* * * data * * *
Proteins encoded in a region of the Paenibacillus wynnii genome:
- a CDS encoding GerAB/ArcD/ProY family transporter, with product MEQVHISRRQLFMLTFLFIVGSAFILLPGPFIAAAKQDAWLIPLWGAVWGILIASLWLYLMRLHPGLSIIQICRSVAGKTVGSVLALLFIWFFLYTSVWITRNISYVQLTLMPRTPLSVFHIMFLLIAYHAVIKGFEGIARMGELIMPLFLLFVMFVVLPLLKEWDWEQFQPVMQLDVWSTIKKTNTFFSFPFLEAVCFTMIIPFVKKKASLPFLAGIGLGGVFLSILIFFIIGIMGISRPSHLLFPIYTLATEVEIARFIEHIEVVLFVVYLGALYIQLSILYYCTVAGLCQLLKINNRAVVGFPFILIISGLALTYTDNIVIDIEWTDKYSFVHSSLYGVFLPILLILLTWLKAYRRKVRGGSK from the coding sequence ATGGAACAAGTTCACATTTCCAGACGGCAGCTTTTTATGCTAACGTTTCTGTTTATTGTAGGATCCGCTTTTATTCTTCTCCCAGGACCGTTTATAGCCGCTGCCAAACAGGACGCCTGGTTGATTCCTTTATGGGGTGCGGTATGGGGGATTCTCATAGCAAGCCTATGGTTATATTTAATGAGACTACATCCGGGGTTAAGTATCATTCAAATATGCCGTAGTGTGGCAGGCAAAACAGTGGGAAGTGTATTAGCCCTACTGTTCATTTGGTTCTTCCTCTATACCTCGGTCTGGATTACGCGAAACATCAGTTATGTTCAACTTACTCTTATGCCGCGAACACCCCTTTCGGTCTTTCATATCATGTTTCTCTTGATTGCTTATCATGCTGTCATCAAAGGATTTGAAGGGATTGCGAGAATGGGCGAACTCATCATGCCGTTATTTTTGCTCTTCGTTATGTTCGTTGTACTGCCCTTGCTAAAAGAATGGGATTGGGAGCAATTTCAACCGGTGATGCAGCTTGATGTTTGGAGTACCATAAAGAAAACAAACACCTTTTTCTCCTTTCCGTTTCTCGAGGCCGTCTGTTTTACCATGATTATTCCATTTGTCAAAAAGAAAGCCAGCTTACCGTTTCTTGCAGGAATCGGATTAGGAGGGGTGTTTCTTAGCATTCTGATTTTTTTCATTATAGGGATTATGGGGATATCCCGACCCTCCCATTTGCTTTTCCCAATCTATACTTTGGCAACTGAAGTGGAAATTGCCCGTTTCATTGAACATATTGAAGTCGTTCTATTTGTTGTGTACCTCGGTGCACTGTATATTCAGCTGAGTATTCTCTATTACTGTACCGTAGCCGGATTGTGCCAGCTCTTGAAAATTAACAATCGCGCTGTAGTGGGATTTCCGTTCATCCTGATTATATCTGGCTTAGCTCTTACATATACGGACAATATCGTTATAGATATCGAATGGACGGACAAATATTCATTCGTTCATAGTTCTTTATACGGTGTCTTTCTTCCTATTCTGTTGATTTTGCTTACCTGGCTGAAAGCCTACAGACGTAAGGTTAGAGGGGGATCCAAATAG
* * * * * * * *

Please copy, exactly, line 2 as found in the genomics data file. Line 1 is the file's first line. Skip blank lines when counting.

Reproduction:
- a CDS encoding GerAB/ArcD/ProY family transporter, with product MEQVHISRRQLFMLTFLFIVGSAFILLPGPFIAAAKQDAWLIPLWGAVWGILIASLWLYLMRLHPGLSIIQICRSVAGKTVGSVLALLFIWFFLYTSVWITRNISYVQLTLMPRTPLSVFHIMFLLIAYHAVIKGFEGIARMGELIMPLFLLFVMFVVLPLLKEWDWEQFQPVMQLDVWSTIKKTNTFFSFPFLEAVCFTMIIPFVKKKASLPFLAGIGLGGVFLSILIFFIIGIMGISRPSHLLFPIYTLATEVEIARFIEHIEVVLFVVYLGALYIQLSILYYCTVAGLCQLLKINNRAVVGFPFILIISGLALTYTDNIVIDIEWTDKYSFVHSSLYGVFLPILLILLTWLKAYRRKVRGGSK from the coding sequence ATGGAACAAGTTCACATTTCCAGACGGCAGCTTTTTATGCTAACGTTTCTGTTTATTGTAGGATCCGCTTTTATTCTTCTCCCAGGACCGTTTATAGCCGCTGCCAAACAGGACGCCTGGTTGATTCCTTTATGGGGTGCGGTATGGGGGATTCTCATAGCAAGCCTATGGTTATATTTAATGAGACTACATCCGGGGTTAAGTATCATTCAAATATGCCGTAGTGTGGCAGGCAAAACAGTGGGAAGTGTATTAGCCCTACTGTTCATTTGGTTCTTCCTCTATACCTCGGTCTGGATTACGCGAAACATCAGTTATGTTCAACTTACTCTTATGCCGCGAACACCCCTTTCGGTCTTTCATATCATGTTTCTCTTGATTGCTTATCATGCTGTCATCAAAGGATTTGAAGGGATTGCGAGAATGGGCGAACTCATCATGCCGTTATTTTTGCTCTTCGTTATGTTCGTTGTACTGCCCTTGCTAAAAGAATGGGATTGGGAGCAATTTCAACCGGTGATGCAGCTTGATGTTTGGAGTACCATAAAGAAAACAAACACCTTTTTCTCCTTTCCGTTTCTCGAGGCCGTCTGTTTTACCATGATTATTCCATTTGTCAAAAAGAAAGCCAGCTTACCGTTTCTTGCAGGAATCGGATTAGGAGGGGTGTTTCTTAGCATTCTGATTTTTTTCATTATAGGGATTATGGGGATATCCCGACCCTCCCATTTGCTTTTCCCAATCTATACTTTGGCAACTGAAGTGGAAATTGCCCGTTTCATTGAACATATTGAAGTCGTTCTATTTGTTGTGTACCTCGGTGCACTGTATATTCAGCTGAGTATTCTCTATTACTGTACCGTAGCCGGATTGTGCCAGCTCTTGAAAATTAACAATCGCGCTGTAGTGGGATTTCCGTTCATCCTGATTATATCTGGCTTAGCTCTTACATATACGGACAATATCGTTATAGATATCGAATGGACGGACAAATATTCATTCGTTCATAGTTCTTTATACGGTGTCTTTCTTCCTATTCTGTTGATTTTGCTTACCTGGCTGAAAGCCTACAGACGTAAGGTTAGAGGGGGATCCAAATAG